Does anyone ever find out that he’s Bruce Banner? It makes sense that even with the media machine likely to come down on the Avengers, the dear doctor would want his name off the books. The last thing you need is more people looking into the research that created the Hulk in the first place. And you can just imagine jerks doing anything to try and get him to Hulk out at press conferences.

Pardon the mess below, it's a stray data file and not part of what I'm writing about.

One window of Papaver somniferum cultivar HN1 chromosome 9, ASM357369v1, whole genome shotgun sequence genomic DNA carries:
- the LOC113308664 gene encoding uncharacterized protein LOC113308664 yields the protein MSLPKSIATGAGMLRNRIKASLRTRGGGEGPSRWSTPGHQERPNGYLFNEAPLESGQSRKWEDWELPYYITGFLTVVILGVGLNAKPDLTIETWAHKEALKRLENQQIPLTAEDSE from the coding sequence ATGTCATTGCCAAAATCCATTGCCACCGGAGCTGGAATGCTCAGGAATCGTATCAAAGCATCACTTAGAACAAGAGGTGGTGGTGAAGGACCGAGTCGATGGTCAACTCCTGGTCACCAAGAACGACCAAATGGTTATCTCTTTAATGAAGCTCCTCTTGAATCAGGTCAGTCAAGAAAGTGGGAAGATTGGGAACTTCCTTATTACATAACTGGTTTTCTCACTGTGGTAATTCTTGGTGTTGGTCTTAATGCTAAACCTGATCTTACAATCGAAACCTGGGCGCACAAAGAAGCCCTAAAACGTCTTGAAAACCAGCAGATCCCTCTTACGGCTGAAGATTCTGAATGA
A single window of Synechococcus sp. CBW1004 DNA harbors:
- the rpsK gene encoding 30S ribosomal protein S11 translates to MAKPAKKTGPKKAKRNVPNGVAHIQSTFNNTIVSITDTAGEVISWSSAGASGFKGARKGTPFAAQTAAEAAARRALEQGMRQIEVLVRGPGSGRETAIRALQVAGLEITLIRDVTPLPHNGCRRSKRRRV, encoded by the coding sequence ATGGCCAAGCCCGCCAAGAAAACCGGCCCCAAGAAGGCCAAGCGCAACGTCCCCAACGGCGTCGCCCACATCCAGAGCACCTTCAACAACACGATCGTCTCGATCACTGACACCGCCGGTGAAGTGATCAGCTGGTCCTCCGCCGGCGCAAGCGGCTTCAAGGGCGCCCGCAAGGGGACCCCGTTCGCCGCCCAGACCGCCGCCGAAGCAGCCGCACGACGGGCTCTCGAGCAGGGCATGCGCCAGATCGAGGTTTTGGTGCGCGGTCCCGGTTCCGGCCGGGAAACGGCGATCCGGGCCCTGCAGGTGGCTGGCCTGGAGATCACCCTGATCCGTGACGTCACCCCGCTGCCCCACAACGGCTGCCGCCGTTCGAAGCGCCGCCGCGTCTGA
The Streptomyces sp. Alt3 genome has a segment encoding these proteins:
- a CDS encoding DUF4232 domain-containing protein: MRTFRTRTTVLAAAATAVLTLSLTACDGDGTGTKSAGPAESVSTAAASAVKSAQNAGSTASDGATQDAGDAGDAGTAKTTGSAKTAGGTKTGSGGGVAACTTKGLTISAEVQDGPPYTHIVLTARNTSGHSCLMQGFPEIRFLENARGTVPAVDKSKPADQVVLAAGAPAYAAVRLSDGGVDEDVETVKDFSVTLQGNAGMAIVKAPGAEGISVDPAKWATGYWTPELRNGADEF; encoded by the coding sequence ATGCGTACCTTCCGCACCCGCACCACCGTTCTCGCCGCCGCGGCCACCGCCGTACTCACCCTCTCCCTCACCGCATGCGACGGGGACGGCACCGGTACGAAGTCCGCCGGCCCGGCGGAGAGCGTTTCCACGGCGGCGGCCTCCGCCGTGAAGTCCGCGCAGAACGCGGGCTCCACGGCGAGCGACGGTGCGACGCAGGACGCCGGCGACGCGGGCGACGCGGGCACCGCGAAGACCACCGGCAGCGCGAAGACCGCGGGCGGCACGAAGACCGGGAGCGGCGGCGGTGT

Black Widow and Hawkeye have the luxury of being two people who were part of the SHIELD machine, and looked nondescript enough in the Battle of New York that they wouldn’t have stood out the way Hulk, Iron Man, Thor, and Cap would have. There were other people on the scene! One of them had a bow and arrow? And other one was a lady with some fabulous red hair who shot guns? IDK. So we can assume that Hawkeye and Widow faded back into anonymity following the events of The Avengers… and then the events of Winter Soldier took place and Natasha Romanov burned the house to the ground.